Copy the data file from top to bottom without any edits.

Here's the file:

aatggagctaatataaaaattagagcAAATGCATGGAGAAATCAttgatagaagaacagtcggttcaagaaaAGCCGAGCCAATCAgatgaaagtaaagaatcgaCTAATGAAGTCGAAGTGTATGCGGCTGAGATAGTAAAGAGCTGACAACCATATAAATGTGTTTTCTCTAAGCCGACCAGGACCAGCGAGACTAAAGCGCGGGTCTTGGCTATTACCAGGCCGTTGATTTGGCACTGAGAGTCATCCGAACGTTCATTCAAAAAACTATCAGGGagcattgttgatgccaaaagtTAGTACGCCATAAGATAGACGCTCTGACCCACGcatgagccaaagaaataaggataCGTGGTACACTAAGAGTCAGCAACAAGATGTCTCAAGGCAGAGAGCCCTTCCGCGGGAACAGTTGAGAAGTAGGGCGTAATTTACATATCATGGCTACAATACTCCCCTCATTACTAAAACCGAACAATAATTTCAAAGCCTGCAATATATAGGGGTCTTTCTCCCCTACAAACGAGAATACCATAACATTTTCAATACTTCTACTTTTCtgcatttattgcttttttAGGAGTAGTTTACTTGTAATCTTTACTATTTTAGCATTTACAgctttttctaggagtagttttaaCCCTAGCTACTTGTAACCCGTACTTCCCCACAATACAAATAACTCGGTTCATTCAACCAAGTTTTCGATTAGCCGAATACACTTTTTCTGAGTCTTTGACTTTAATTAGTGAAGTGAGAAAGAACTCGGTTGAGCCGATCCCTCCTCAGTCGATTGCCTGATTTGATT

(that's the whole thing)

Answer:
aatggagctaatataaaaattagagcAAATGCATGGAGAAATCAttgatagaagaacagtcggttcaagaaaAGCCGAGCCAATCAgatgaaagtaaagaatcgaCTAATGAAGTCGAAGTGTATGCGGCTGAGATAGTAAAGAGCTGACAACCATATAAATGTGTTTTCTCTAAGCCGACCAGGACCAGCGAGACTAAAGCGCGGGTCTTGGCTATTACCAGGCCGTTGATTTGGCACTGAGAGTCATCCGAACGTTCATTCAAAAAACTATCAGGGagcattgttgatgccaaaagtTAGTACGCCATAAGATAGACGCTCTGACCCACGcatgagccaaagaaataaggataCGTGGTACACTAAGAGTCAGCAACAAGATGTCTCAAGGCAGAGAGCCCTTCCGCGGGAACAGTTGAGAAGTAGGGCGTAATTTACATATCATGGCTACAATACTCCCCTCATTACTAAAACCGAACAATAATTTCAAAGCCTGCAATATATAGGGGTCTTTCTCCCCTACAAACGAGAATACCATAACATTTTCAATACTTCTACTTTTCtgcatttattgcttttttAGGAGTAGTTTACTTGTAATCTTTACTATTTTAGCATTTACAgctttttctaggagtagttttaaCCCTAGCTACTTGTAACCCGTACTTCCCCACAATACAAATAACTCGGTTCATTCAACCAAGTTTTCGATTAGCCGAATACACTTTTTCTGAGTCTTTGACTTTAATTAGTGAAGTGAGAAAGAACTCGGTTGAGCCGATCCCTCCTCAGTCGATTGCCTGATTTGATT